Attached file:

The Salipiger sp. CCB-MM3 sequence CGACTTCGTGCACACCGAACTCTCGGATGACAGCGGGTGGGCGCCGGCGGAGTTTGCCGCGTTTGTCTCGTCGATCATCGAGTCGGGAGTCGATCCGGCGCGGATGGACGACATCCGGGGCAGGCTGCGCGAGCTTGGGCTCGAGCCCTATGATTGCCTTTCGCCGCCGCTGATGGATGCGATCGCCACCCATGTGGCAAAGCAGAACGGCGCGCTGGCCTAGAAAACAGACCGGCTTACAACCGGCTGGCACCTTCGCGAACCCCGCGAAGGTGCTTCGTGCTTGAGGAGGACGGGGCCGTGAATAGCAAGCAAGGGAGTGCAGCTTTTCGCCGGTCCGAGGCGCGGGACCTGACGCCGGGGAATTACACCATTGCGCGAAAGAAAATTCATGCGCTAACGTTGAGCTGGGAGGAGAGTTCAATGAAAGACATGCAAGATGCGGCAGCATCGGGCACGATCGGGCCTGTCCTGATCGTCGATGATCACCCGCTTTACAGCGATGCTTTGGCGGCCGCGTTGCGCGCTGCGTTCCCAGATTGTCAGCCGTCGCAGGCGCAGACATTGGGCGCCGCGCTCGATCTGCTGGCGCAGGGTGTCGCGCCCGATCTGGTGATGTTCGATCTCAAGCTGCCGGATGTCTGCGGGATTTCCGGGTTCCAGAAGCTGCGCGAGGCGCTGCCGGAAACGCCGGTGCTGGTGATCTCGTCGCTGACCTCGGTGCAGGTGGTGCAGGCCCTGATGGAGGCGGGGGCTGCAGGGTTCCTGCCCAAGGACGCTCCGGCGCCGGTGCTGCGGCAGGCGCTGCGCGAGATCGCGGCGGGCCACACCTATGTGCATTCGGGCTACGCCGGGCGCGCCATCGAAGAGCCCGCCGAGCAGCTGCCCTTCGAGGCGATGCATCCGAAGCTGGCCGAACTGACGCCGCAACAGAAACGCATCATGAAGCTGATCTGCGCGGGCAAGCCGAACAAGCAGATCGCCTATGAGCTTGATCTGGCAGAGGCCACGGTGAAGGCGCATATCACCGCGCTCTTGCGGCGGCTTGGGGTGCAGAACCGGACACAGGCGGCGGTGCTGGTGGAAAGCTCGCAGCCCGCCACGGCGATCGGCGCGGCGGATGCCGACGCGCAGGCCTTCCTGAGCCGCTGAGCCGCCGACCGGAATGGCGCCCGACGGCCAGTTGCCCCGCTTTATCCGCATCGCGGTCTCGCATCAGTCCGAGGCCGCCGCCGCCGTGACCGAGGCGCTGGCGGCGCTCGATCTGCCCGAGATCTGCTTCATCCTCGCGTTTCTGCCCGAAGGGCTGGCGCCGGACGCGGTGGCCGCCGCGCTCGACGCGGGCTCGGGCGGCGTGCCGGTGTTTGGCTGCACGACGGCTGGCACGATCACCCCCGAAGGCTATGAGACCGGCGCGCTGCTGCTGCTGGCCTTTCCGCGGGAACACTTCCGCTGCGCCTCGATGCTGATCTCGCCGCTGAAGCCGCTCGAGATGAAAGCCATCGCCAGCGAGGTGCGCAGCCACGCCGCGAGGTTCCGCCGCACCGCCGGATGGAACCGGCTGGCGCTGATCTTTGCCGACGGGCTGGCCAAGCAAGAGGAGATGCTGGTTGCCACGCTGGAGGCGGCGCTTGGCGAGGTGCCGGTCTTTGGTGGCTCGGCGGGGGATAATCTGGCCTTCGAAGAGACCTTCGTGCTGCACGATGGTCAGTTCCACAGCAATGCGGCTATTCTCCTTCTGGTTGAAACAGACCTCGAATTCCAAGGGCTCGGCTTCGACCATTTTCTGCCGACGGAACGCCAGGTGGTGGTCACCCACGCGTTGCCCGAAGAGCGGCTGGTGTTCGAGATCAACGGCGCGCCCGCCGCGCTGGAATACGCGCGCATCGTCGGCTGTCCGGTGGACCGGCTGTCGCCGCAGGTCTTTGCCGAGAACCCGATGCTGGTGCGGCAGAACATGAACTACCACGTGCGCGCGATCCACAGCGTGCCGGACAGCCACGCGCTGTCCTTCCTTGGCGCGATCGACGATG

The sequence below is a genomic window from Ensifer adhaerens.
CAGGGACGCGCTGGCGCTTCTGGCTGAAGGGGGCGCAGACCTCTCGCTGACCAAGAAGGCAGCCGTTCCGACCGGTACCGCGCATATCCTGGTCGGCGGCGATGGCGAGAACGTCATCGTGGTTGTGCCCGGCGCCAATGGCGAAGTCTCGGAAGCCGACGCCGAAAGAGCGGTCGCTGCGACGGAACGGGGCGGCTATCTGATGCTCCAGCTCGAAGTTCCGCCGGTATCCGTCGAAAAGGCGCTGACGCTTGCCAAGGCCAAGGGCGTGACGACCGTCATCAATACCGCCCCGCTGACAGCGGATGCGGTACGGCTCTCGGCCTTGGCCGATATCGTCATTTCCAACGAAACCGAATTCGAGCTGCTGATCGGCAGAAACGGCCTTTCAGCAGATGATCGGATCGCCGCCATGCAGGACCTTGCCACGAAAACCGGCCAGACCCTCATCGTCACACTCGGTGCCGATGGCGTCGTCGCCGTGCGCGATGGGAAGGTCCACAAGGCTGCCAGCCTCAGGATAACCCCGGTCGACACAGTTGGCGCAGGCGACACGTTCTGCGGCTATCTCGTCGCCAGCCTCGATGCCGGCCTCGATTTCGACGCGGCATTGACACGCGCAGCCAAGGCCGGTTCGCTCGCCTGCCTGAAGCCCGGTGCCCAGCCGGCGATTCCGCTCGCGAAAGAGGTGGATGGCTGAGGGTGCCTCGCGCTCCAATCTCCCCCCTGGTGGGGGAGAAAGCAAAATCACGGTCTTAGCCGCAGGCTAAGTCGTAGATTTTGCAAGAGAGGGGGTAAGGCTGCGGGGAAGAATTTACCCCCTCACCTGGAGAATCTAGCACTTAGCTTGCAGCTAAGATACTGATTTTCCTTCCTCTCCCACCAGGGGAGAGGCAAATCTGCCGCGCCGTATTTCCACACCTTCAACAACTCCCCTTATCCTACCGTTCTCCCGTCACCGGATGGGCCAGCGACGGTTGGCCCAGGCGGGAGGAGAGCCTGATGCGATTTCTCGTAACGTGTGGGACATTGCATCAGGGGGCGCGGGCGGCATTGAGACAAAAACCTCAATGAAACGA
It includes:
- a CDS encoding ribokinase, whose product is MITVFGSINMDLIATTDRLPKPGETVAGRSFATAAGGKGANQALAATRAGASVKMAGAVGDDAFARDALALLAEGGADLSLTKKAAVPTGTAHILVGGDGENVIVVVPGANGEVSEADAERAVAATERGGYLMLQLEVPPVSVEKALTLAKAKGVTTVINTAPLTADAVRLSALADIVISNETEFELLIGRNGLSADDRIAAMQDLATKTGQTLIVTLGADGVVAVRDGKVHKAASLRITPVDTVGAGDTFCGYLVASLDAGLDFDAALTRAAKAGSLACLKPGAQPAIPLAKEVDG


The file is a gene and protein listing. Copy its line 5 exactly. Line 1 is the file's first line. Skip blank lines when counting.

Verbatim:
- a CDS encoding ribokinase, whose product is MITVFGSINMDLIATTDRLPKPGETVAGRSFATAAGGKGANQALAATRAGASVKMAGAVGDDAFARDALALLAEGGADLSLTKKAAVPTGTAHILVGGDGENVIVVVPGANGEVSEADAERAVAATERGGYLMLQLEVPPVSVEKALTLAKAKGVTTVINTAPLTADAVRLSALADIVISNETEFELLIGRNGLSADDRIAAMQDLATKTGQTLIVTLGADGVVAVRDGKVHKAASLRITPVDTVGAGDTFCGYLVASLDAGLDFDAALTRAAKAGSLACLKPGAQPAIPLAKEVDG